Japan's Influence on Denim
At Kiriko Made we celebrate the history of Japan through the patterns, fabrics and garments of the past. It’s a story that starts thousands of years ago with Ainu, the native peoples of Japan, and continues today with the modern popularity of and thriving community around slow woven Japanese selvedge denim.
Starting with the family of brands in the Osaka 5, Japanese denim manufacturers began purchasing vintage shuttle looms, importing them to Japan (sometimes piece-by-piece) and making American-style selvedge jeans. The emergence of these brands in the early 1990s created trends across classes and cultures in both Japan and the US, and directly led to the modern popularity of vintage selvedge denim in Eastern Asia, North America and Western Europe.
Denim in Japanese counterculture, early 1960s. Photo from Ametora.
Each of the denim brands showcased at Kiriko Made illustrates a piece of Japan’s rich history with indigo, cotton, workwear and the west, as well as offering customers one of the sturdiest and most comfortable pairs of pants they’ll ever own.
Sanding Tandem. Photo from Evisu
Founding member of the famed Osaka 5, Evisu was instrumental in fostering the raw denim revival of the early 1990s. Founder Hidehiko Yamane was among the first designers to purchase vintage shuttle looms from America and rebuild them in Japan, and upon launching in 1991 Evisu's commitment to heritage workwear reconstruction changed men's fashion forever. As Evisu grew as a brand and raw denim became more and more popular, Evisu's once vintage appeal found a new home in modern streetwear as a staple of late 90s and early 00s hip-hop. The name was originally Evis until Levi’s mentioned the similarity in named, prompting Evisu to find inspiration in Ebisu, the patron of good luck and fisherman of the Seven Gods of Luck.
Photo from Full Count
Launched in 1993 as the second of the Osaka 5, Full Count spun off from Evisu when Mikiharu Tsugita found his vision for a raw denim revival differed from that of his partners at Evisu. Tsugita's love was not just for historic production methods and textiles, but also for the vintage jeans themselves. The brand made one huge innovation that changed denim forever: Long staple cotton sourced from Zimbabwe. Zimbabwe cotton is very similar to the 1940s American cotton, abnormally long in staple, thus producing a one-of-a-kind soft yet sturdy hand. Zimbabwe cotton was mostly unknown outside of high fashion circles, but has since become a staple of modern denim.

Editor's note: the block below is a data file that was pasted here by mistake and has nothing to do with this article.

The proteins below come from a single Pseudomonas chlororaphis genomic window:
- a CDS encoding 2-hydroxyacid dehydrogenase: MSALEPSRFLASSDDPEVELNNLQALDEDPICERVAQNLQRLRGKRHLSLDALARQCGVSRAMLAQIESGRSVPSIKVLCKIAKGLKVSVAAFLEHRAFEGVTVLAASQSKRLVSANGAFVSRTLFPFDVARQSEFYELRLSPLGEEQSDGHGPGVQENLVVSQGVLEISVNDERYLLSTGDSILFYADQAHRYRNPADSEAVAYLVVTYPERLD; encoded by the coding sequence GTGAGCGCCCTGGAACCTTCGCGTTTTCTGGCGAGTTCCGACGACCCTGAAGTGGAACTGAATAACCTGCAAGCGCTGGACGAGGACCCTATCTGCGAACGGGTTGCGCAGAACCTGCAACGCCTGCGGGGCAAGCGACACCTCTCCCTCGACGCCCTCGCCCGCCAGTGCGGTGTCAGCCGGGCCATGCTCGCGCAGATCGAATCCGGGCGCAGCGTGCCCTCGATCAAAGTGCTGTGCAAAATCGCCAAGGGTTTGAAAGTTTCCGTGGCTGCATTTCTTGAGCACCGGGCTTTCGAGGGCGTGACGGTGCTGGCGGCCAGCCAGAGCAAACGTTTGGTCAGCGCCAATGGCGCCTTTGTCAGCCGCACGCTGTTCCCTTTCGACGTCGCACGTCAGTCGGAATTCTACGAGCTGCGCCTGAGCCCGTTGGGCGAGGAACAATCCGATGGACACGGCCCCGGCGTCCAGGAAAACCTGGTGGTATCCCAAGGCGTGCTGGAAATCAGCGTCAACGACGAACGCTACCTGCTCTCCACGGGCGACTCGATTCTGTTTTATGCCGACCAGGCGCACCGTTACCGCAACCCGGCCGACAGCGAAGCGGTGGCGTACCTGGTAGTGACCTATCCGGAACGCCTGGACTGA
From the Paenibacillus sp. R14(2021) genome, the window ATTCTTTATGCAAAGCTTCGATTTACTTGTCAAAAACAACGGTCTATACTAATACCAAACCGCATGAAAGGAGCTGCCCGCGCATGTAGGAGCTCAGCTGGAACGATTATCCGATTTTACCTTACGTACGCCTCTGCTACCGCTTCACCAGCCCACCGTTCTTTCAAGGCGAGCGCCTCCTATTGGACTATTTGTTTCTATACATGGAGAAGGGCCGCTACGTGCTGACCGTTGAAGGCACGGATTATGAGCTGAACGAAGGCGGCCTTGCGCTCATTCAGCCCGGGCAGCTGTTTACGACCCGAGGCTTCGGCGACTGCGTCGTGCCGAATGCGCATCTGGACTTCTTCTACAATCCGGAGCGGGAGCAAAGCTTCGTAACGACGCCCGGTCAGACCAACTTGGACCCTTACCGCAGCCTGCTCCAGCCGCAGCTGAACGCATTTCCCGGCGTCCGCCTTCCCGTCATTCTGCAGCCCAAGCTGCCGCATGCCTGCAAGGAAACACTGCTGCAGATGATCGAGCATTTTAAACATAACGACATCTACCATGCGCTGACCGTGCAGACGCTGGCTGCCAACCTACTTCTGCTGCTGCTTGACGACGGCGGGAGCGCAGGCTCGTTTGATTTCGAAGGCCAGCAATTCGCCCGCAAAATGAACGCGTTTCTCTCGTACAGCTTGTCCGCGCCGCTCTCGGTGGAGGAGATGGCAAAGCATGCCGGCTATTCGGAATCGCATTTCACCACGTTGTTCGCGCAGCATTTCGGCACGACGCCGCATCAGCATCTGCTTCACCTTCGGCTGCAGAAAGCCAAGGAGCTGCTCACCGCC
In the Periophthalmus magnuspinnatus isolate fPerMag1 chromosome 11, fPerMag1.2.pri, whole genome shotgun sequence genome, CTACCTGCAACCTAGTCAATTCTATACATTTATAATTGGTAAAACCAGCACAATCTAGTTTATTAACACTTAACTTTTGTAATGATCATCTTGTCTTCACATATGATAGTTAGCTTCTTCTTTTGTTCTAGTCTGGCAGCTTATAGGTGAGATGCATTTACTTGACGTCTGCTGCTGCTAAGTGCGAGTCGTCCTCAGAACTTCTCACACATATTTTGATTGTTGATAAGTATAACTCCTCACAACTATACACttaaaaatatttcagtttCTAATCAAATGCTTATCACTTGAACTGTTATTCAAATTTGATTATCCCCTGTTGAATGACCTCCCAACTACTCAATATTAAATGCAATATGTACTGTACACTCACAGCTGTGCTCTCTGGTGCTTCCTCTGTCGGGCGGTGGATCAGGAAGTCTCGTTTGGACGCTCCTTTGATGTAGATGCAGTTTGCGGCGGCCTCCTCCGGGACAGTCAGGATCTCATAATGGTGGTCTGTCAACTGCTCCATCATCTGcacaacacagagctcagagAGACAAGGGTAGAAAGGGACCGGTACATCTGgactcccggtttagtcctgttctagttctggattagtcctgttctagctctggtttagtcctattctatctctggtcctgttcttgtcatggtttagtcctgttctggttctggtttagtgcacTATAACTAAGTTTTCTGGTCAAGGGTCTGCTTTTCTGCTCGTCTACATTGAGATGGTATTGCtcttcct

Photo from Clutch Magazine
The youngest of the Osaka 5, Warehouse first made a name for themselves in 1995 with the release of the loose straight 1001xx, a reproduction of the 1950s era Levi's 501s. Like all of the Osaka 5, Warehouse's origins can be traced back to Evisu, where twin brothers Kenichi and Koji Shiotani were working when they decided to launch their own brand. By 1995 Evisu had fully established itself as the apex of modern reproduction denim, and Full Count was emerging as a top producer of luxury fabric. Yet within the heart of innovation the Shiotani twins recognized two gaps in the reproduction denim world: A brand anchored specifically around the iconic 501 fit of the 1950s, and a brand whose modern releases were built with historic features incorporated into new designs. The denim in a pair of Warehouse Jeans is woven on a Toyoda G3 shuttle loom (the first model of vintage loom rebuilt in Japan during the raw denim revival) from a blend of American cotton sourced from Memphis, Arizona and Tennessee.
Owned by Toyo Enterprises in Japan, Sugar Cane is inspired by vintage and iconic American workwear of the late 19th century and early 20th. Well-known in the 1990s for their meticulous attention to detail, Sugar Cane reproduces high-quality denim products aiming to capture the true meaning of workwear.
From The Real McCoy's Yearbook 2009
The Real McCoy’s
The Real McCoy's brand was founded in the early 2000s seeking to both reproduce and improve upon rare vintage clothing. Using the highest quality and most luxurious materials to produce their garments, The Real McCoy's makes no compromises to the design, fit, construction, or finish of their products. Within the brand are various imprints focusing on different aspects of vintage heritage wear, such as Buco (inspired by motorcycle clubs), Double Diamond (workwear) and Joe McCoy & Company (casual wear).
A truly family operation, Kapital is the brainchild Toshikiyo Hirata and his son Kiro Hirata. Inspired by his time in America as a karate teacher, Toshikiyo brought the family into the denim business in 1984, opening of his first factory and vintage store Kojima, Kurashiki. After growing up in the industry, Kiro also pursued a career in heritage fashion, starting off as a designer for Japanese brand 45RPM before joining up with his father in 2002 to launch Kapital. More than just reproduction lines, Kapital incorporates boro design, sashiko stitching and a fearless taste for mixing fabric to stand out as the universally recognized most unique brand in heritage denim.
Shop our collection of vintage Japanese Reproduction Denim HERE